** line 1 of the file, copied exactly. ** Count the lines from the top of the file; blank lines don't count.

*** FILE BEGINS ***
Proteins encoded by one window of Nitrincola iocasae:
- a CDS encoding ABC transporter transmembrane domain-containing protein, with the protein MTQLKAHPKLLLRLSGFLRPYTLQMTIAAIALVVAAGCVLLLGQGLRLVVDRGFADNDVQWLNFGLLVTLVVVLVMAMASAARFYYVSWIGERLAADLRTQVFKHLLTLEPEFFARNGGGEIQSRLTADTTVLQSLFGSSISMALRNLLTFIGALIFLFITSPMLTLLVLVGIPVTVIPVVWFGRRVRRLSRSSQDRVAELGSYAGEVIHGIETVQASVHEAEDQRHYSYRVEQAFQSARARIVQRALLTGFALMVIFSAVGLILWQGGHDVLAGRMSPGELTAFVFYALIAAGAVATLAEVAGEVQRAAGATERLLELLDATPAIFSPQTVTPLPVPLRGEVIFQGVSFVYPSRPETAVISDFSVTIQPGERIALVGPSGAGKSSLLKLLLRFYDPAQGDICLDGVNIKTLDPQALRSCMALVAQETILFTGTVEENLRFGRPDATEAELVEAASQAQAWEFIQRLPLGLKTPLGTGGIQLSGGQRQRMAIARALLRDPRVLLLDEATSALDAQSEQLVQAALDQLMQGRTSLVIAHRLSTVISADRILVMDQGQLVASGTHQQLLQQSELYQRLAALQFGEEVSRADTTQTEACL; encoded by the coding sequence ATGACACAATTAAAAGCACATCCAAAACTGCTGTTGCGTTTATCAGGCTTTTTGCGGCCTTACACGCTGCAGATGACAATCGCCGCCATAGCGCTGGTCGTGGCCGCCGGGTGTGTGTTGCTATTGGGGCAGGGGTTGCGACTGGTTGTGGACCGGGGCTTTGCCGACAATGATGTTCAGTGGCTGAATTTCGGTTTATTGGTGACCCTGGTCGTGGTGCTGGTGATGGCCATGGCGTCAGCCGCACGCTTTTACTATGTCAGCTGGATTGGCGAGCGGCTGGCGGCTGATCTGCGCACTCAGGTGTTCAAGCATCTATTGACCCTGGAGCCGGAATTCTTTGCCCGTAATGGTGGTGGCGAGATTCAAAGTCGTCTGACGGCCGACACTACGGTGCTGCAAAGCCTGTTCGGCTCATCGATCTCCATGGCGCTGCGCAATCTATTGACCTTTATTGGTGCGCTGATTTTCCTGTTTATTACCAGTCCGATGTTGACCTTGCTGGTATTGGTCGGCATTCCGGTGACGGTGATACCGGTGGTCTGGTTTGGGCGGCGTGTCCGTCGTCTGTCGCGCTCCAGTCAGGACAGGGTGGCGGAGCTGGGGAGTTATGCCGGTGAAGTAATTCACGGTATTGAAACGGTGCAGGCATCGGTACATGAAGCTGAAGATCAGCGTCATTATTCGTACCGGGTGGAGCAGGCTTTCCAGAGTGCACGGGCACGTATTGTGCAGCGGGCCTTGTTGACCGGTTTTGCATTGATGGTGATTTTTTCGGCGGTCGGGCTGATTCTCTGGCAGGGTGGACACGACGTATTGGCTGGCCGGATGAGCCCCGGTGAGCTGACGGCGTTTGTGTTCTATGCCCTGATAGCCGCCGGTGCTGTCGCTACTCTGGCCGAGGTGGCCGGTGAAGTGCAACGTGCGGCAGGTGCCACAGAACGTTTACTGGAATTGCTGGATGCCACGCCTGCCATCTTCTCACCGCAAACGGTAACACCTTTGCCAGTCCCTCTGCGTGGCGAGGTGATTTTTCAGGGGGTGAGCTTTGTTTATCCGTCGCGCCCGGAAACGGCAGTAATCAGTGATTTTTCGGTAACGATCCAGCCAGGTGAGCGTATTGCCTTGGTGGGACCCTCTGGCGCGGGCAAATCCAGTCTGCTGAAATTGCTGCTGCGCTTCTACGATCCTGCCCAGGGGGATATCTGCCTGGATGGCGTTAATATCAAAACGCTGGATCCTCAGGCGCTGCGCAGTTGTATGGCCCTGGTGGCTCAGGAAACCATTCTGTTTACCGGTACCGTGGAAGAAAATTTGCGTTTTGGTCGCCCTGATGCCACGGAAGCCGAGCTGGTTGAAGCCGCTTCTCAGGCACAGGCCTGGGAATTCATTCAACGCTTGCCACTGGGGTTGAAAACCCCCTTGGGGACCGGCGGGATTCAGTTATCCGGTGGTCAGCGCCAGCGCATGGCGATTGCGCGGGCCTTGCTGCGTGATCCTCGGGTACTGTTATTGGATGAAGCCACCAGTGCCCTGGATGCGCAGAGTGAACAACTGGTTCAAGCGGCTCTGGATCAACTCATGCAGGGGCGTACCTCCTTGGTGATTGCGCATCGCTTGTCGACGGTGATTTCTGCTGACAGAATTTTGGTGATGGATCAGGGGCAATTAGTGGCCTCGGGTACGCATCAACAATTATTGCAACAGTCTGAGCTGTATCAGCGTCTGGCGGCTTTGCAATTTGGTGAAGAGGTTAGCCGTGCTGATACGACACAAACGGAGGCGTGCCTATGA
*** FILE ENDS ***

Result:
Proteins encoded by one window of Nitrincola iocasae: